You're correct in your assumption that "jimmies" is primarily a New England term for what the rest of the country (and probably the world) know as "sprinkles." According to the Dictionary of American Regional English, "Jimmies" is actually a trademarked term for a brand of candy (not necessarily chocolate) sprinkles, which they explain are "tiny balls or rod-shaped bits of candy used as a topping for ice-cream, cakes and other sweets."

Although "Jimmies" is trademarked, my guess is that the term was in generic use for many years prior to the founding of Jimmies as a brand name. And while "jimmies," meaning chocolate sprinkles, first showed up in English around 1947, "jimmies" has also been used since around 1900 as a short form of the old English slang word "jim-jam."

"Jim-jam," in turn, has since the 16th century meant "a trivial article or knick-knack," so it's not too great a stretch to see a connection there with candy "jimmies," which are certainly trivial. "Jim-jams" was later used to mean "little quirks" or "eccentricities," which also fits in with the candy sense. (Both "jim-jams" and "jimmies" were also used as slang for delirium tremens, but I think we can safely ignore that connection.)

As for the ultimate origin of "jim-jam," the presumption is that it arose as a nonsense word, meaning nothing, except, of course, to ice cream sundae lovers.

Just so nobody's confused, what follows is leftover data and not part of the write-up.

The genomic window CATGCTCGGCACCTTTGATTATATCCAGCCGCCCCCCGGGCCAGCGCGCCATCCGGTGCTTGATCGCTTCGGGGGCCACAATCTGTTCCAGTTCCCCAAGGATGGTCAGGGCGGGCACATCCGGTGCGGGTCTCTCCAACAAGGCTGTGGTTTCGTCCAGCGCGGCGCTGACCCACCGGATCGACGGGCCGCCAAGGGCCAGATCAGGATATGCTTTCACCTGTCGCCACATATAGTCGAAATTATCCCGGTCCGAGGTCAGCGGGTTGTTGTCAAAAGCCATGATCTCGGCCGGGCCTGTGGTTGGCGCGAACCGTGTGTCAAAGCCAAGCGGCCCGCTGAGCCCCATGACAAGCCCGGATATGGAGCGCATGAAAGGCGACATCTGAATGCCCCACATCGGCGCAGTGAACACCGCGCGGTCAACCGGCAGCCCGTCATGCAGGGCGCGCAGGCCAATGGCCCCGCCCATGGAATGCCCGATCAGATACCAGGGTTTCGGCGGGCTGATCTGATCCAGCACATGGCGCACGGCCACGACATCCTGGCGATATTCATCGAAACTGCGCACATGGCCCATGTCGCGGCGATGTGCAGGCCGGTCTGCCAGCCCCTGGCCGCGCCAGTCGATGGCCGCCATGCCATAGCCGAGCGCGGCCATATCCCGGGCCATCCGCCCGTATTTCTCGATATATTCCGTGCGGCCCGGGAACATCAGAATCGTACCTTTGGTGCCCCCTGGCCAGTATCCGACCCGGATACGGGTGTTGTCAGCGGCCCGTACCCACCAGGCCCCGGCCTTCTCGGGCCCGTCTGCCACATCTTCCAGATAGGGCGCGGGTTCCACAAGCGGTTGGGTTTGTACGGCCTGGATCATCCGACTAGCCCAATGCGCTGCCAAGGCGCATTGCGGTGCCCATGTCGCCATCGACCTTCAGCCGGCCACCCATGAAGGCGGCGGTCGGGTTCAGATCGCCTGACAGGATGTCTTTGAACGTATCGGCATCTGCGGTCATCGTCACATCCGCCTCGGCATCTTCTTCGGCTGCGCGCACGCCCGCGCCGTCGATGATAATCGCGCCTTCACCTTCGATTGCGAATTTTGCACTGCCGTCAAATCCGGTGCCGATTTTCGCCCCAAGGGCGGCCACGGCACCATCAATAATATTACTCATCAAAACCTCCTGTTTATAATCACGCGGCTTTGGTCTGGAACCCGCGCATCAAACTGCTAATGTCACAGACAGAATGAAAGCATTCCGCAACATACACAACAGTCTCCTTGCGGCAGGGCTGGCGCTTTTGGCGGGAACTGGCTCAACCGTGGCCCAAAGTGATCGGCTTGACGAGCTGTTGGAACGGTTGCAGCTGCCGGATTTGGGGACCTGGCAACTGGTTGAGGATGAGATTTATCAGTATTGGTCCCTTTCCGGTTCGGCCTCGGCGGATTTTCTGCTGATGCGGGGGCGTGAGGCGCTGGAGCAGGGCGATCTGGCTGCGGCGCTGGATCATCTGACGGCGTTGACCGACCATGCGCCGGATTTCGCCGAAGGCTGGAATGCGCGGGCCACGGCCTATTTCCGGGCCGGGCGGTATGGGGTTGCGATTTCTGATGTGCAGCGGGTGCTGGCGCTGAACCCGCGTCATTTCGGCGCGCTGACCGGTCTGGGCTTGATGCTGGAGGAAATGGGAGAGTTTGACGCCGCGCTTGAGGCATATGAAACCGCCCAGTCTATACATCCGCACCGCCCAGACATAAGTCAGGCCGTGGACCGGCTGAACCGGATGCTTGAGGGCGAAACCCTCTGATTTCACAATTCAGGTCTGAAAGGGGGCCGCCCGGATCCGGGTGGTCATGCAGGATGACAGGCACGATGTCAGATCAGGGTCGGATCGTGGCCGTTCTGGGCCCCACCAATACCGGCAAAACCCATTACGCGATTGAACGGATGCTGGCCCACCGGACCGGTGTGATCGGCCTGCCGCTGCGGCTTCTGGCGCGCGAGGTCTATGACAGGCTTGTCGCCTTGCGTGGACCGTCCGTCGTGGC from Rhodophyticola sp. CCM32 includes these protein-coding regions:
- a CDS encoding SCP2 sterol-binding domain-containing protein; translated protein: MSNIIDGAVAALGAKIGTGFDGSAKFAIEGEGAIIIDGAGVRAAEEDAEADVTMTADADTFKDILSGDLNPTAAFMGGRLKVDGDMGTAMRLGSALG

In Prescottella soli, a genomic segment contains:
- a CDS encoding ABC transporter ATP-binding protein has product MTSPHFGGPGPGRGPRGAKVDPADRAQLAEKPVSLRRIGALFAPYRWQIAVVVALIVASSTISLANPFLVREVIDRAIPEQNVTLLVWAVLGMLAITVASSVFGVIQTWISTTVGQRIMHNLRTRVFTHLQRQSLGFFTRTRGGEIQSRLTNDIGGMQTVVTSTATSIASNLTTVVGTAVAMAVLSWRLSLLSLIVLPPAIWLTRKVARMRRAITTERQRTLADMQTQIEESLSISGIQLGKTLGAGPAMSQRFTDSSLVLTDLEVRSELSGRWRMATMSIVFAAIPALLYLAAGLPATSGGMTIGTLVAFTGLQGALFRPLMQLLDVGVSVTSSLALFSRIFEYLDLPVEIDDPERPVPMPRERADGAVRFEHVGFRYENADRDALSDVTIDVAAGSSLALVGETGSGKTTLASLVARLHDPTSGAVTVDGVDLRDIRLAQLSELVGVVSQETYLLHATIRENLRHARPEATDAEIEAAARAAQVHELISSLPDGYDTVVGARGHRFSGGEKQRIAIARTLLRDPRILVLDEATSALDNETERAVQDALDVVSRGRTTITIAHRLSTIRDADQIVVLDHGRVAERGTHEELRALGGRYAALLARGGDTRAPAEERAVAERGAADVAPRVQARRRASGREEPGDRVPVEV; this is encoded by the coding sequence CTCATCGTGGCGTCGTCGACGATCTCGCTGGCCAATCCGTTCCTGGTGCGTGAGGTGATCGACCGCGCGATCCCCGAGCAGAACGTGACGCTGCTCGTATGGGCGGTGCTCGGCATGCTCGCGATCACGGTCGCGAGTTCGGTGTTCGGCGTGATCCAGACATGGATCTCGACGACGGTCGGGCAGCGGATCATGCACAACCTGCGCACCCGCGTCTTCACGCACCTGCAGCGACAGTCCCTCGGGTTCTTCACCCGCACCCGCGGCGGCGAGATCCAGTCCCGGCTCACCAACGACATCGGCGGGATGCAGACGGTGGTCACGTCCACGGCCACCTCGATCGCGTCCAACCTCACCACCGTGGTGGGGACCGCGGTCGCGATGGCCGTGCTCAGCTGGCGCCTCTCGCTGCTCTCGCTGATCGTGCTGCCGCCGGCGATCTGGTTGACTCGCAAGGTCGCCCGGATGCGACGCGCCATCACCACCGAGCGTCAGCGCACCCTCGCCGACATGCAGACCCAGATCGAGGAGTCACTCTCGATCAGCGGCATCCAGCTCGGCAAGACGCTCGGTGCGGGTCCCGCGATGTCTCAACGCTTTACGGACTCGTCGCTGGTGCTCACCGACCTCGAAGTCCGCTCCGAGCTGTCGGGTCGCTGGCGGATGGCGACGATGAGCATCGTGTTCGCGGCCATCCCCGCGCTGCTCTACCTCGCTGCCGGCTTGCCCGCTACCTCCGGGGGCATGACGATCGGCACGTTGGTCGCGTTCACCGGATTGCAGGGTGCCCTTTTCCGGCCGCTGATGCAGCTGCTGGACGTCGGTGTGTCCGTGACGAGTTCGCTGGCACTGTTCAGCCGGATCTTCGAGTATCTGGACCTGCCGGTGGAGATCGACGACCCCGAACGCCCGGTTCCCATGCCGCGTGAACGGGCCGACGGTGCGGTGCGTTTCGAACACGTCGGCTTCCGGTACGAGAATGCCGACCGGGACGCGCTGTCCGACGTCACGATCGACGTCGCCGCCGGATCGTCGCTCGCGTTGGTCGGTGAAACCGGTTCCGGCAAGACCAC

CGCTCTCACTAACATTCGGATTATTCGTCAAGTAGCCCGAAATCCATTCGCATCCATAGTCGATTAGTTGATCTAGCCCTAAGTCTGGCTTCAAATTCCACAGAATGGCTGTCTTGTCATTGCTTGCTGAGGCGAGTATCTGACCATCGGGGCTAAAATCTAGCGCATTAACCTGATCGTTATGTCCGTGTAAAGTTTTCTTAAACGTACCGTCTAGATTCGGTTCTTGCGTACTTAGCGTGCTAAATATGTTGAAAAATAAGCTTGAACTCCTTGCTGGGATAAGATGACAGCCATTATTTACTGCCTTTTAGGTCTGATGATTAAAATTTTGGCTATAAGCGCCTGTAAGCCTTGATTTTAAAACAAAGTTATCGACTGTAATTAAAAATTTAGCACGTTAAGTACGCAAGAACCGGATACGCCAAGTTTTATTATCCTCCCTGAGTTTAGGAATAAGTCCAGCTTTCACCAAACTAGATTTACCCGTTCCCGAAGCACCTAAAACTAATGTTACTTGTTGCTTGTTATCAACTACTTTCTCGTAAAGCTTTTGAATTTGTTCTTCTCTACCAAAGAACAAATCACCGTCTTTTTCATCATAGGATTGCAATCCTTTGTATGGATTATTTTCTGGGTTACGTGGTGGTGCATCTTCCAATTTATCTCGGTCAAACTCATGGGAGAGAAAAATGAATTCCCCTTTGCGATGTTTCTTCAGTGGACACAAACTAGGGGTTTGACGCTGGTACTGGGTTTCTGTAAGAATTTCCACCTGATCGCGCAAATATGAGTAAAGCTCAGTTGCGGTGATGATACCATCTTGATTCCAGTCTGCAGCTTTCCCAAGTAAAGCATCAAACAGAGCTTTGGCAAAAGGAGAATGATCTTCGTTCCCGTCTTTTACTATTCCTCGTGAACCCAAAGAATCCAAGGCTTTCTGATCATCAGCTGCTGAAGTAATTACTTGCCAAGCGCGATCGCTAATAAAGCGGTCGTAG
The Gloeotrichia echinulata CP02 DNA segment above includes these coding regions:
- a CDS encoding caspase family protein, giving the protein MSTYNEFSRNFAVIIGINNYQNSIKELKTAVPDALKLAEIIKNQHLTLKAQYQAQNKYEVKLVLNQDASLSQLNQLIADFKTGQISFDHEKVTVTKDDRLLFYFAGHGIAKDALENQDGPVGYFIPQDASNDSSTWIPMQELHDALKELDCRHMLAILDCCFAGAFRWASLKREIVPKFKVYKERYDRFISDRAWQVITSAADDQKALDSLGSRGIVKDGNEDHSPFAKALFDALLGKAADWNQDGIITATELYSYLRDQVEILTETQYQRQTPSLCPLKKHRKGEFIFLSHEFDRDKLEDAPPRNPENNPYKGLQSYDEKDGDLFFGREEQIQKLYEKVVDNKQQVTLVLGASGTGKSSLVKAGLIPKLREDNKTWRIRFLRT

Way down upon the whatsis.

Dear Word Detective: I'm from the South. I use and hear a phrase, "Well, I Swannee." How did this come into being? It has to do with the Swannee river, I'm sure. -- Susie, via the internet.

Well, maybe a little. It all depends on how strictly you mean "has to do with."

Before we begin, I must admit that I'm not precisely sure where the Swannee River is. This admission should not be taken as disparagement of the South in any way. I am similarly uncertain of the exact location of Minnesota. Anyway, I'm sure the Swannee is down there somewhere. And I have no doubt that it's a lovely river, otherwise Stephen Foster would not have featured it in his immortal song "The Old Folks at Home" ("Way down upon the Swannee River, far, far away, that's where my heart is something something something..."). But, logical as it may seem, the Swannee River is not the source of "I swannee."